MS researchers find new ways to regenerate the brain's insulation

August 27, 2018 by Kathryn Powley, University of Melbourne
Myelin sheath. Credit: Wikipedia.

University of Melbourne researchers have found a way to rebuild damaged nerve coverings that cause Multiple Sclerosis.

Finding ways to restore the myelin sheath is recognised as important to preventing the progression of disability in MS patients.

Researcher Jessica Fletcher led the team who made the discovery and their findings are published in the Journal of Neuroscience.

"Your runs on electricity. And, like electrical wires, your nervous system needs insulation. These nerves are covered by an insulating sheath called myelin that is vital to the normal functioning of our nervous system," Dr Fletcher said.

"But for those people affected by diseases like MS, this insulating is destroyed by the immune system – leading to significant nerve dysfunction as well as slowed or blocked nerve conduction between the brain and the rest of the body."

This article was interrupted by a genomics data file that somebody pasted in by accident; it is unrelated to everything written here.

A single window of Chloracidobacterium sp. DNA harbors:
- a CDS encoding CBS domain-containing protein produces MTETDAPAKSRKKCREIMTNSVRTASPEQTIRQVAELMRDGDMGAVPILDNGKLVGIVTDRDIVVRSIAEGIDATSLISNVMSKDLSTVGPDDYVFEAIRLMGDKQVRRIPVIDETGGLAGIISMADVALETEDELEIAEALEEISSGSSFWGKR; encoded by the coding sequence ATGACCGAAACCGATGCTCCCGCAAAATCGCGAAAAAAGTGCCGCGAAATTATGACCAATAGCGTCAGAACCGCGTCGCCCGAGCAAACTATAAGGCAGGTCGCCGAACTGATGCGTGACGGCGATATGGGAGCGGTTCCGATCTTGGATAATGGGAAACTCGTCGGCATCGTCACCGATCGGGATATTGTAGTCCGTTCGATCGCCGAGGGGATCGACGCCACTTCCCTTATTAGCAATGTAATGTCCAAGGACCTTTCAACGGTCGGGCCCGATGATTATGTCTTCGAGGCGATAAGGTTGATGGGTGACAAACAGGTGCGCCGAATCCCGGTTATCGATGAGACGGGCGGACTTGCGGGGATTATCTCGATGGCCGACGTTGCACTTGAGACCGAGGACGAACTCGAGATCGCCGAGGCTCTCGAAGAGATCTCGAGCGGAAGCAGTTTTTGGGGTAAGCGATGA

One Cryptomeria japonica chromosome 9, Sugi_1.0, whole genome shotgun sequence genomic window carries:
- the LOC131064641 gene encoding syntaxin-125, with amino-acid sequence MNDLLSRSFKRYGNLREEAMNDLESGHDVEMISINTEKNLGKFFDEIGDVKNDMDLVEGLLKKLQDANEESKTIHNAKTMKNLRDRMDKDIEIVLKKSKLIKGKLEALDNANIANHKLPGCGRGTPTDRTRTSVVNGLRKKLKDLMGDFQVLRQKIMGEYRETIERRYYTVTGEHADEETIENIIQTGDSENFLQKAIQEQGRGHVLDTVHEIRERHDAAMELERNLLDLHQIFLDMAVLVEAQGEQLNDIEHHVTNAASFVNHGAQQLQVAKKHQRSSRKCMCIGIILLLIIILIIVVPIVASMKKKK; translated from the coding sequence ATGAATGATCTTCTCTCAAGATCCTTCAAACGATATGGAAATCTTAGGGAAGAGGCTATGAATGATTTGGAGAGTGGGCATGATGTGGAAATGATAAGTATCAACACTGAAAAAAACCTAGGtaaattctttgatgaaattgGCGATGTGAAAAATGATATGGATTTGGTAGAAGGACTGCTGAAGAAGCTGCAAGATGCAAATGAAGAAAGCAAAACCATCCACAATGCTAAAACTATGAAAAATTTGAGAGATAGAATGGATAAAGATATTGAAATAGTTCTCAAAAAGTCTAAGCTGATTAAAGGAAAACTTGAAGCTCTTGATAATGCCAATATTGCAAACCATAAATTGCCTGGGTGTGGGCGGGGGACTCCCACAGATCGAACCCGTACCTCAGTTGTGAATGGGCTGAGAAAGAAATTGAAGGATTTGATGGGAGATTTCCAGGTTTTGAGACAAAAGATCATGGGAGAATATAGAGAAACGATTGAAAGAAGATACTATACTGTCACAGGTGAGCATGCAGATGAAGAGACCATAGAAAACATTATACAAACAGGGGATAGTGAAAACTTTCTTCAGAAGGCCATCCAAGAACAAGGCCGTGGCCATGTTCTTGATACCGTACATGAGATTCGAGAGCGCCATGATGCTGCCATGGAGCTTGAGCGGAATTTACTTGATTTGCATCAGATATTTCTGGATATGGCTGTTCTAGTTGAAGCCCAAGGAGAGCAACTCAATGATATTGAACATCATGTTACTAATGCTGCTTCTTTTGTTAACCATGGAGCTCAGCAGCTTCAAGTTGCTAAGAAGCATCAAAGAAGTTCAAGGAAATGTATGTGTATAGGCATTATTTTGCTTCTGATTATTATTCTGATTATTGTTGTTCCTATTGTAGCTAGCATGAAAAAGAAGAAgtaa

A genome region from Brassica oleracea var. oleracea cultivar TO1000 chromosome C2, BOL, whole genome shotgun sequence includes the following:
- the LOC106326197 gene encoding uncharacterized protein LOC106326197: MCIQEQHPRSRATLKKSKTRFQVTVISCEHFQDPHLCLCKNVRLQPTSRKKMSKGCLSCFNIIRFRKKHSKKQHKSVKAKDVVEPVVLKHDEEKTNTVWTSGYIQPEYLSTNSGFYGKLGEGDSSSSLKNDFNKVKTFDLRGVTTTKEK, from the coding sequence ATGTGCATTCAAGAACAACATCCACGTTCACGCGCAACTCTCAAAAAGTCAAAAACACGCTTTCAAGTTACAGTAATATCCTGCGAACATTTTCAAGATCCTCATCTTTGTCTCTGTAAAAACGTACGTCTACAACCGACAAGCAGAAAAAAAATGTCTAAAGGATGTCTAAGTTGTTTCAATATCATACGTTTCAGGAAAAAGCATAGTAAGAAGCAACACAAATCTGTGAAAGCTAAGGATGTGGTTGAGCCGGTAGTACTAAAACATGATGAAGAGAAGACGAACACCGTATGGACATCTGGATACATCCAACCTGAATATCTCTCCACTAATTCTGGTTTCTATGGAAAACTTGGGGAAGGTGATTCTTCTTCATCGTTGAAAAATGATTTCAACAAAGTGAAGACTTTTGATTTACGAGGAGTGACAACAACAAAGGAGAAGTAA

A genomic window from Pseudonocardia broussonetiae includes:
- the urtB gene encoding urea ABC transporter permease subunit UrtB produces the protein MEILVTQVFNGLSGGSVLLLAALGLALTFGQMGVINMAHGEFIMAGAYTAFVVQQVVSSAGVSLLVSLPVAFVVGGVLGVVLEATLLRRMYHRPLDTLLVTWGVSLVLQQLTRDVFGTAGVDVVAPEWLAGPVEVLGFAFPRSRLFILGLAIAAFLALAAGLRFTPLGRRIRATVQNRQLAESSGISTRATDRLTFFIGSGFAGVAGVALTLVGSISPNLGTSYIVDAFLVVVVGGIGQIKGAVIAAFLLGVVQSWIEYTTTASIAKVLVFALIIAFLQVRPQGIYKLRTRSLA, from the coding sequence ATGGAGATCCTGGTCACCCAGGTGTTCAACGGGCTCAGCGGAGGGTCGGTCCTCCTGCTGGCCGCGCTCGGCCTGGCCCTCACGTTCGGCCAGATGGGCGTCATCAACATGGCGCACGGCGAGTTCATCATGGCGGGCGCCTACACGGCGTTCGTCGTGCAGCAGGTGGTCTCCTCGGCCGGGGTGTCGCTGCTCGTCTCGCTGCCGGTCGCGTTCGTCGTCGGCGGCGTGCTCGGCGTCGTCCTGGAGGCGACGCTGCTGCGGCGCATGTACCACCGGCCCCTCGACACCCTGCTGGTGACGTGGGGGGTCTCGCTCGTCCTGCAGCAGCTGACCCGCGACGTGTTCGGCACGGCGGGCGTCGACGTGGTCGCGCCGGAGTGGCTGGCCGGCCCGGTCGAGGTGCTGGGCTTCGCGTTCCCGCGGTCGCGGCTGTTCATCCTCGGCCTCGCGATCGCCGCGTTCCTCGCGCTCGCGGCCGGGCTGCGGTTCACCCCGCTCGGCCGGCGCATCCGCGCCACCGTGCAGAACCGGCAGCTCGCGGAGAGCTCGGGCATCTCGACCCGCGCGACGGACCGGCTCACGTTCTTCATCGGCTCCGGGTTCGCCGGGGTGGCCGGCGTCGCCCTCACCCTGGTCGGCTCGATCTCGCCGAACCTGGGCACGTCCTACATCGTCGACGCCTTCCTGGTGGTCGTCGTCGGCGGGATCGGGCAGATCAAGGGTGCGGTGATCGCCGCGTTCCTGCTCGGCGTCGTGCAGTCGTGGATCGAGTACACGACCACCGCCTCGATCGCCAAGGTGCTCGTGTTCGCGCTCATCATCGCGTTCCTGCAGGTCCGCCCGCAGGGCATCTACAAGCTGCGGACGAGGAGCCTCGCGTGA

Dr Fletcher said the team successfully used a synthetic compound to stimulate a receptor pathway to promote remyelination in the brain.

"There's nothing currently available to help with repair. The beauty of what our team has done is taken what naturally occurs in healthy cells and used that to manipulate a similar response in damaged cells," she said. 

"It's very basic foundation research to show that this idea can work."

Dr Fletcher said this was early-stage research and any medical application to the discovery would be a long way off.

Explore further: Damaged nerve cells communicate with stem cells

More information: Jessica L. Fletcher et al. Targeting TrkB with a Brain-Derived Neurotrophic Factor Mimetic Promotes Myelin Repair in the Brain, The Journal of Neuroscience (2018). DOI: 10.1523/JNEUROSCI.0487-18.2018

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